Now put your chips back in the bowl and try again. Whatever your first result, this time it will be different. Even if by any remote chance you came out with the same number of each color you would find that the chips were grouped differently when you looked at the numbers on them. For instance, if you had only one red chip in a pile, you could still have any one of the 39 red chips, making 39 different possible groupings of I and 38. If you had two red chips, any number could be paired with any of the other 38, and so on. At the same time, the other pile could also vary. If the first pile contained red chip number I and 38 white chips, the second pile would of course contain the other 38 red chips, but it might contain any one of the 39 white chips without changing the overall numbers. A few trials will show that the possible combinations are almost unlimited. A mathematician could figure out the chance of any particular combination coming up; in human beings (who have only 48 chromosomes instead of 78-24 pairs, that is) the chance of a specific chromosome combination occurring is one in 16,777,216.
In the case of the bitch, with only a few eggs maturing at one time, in contrast to the millions of sperms produced by the male, the number of variations possible in a given litter would be drastically reduced. The chance of any given combination appearing would be only half as great, however, because half of the chromosomes actually inherited would be discarded with the polar body.
Going back now to our colored chips, suppose we go a step further. Let us take another pair of colors, say blue and yellow, and number them from1 to 39 as before. They represent the chromosomes of the bitch, while the red and white chips represent the chromosomes of the dog to whom she is to be mated. Separate your blue and yellow chips as you did the red and white ones. Discard one pile (as the polar body is discarded) and arrange the other 39 in order. (Chance decides which chromosomes go into the polar cell, so it does not matter which pile you choose in this case.) Now take your two piles of red and white chips, representing the stud dog's chromosomes and arrange each of them in line, one on each side of the bitch's blue and yellow. Each line of red and white represents one of the many possible combinations of chromosomes in the sperm of a particular dog. Whichever group was combined with the ones from the bitch would give a different result even without considering the endless possible variations.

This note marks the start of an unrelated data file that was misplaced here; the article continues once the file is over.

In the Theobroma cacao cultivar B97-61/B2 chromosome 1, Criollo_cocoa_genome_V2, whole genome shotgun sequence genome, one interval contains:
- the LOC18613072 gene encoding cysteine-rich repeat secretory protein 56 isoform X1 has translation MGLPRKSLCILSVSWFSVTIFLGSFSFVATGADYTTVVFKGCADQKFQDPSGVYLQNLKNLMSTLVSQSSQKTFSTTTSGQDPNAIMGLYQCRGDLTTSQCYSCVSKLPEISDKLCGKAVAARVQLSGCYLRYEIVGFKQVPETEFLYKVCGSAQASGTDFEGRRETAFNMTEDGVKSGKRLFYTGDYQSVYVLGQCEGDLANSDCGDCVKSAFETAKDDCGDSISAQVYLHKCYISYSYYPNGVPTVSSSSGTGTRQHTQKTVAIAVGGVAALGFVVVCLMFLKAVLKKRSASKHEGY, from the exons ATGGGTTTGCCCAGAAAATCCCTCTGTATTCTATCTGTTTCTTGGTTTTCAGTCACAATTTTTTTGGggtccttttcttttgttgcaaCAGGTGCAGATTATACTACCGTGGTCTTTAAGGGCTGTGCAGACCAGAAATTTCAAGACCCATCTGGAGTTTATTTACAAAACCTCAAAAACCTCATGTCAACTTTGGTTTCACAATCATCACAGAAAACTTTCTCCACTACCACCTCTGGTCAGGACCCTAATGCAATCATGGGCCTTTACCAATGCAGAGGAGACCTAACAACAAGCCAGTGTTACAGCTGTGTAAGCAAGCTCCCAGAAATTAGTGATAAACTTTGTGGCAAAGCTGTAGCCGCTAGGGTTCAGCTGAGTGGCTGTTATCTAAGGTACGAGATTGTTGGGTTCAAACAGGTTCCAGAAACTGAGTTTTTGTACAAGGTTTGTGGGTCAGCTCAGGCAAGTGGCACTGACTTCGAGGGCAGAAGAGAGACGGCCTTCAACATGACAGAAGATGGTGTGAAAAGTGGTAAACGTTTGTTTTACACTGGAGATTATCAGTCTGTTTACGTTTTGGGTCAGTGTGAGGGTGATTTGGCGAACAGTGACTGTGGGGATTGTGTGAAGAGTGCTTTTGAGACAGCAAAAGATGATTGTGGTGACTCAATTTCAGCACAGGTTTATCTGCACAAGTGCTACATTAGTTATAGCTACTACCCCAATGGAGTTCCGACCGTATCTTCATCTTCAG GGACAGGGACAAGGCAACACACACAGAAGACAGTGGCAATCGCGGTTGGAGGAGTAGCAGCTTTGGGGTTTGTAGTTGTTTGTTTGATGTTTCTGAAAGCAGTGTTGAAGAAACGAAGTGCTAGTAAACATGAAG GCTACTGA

Now look at the 78 chips which represent the fertilized egg resulting from the mating of dog A and bitch B as above. They will include all four colors. The red chips will be from the stud's sire, which we will call S, and the white from his dam, which we will call T. The blue will be from the bitch's sire, J, and the yellow from her dam, K. Well, how do they divide up? Since 39 is an odd number, you cannot possibly get exactly 25 percent from each of the four grandparents, as a widely held theory proclaims. The nearest you could come to this would be 20 each from two and 19 each from the other two (and even that would give various possible combinations such as 20 red and 20 yellow, 20 red and 20 blue, with their corresponding opposites). Whatever your result, take the whole 78 chips, of the four different colors, and divide them into two piles as you did with each pair of colors in the beginning. Either pile of 39 chips which results will represent one of the possible combinations -of chromosomes inherited by a puppy from the mating of dog A to bitch B. What color proportions do you have now? How many reds have come down from grandsire S? How many from grandsire J? How many from each of the two granddams? Already you may find that one of them is not represented at all! In that case, of course, one or more of the others would have a heavier representation.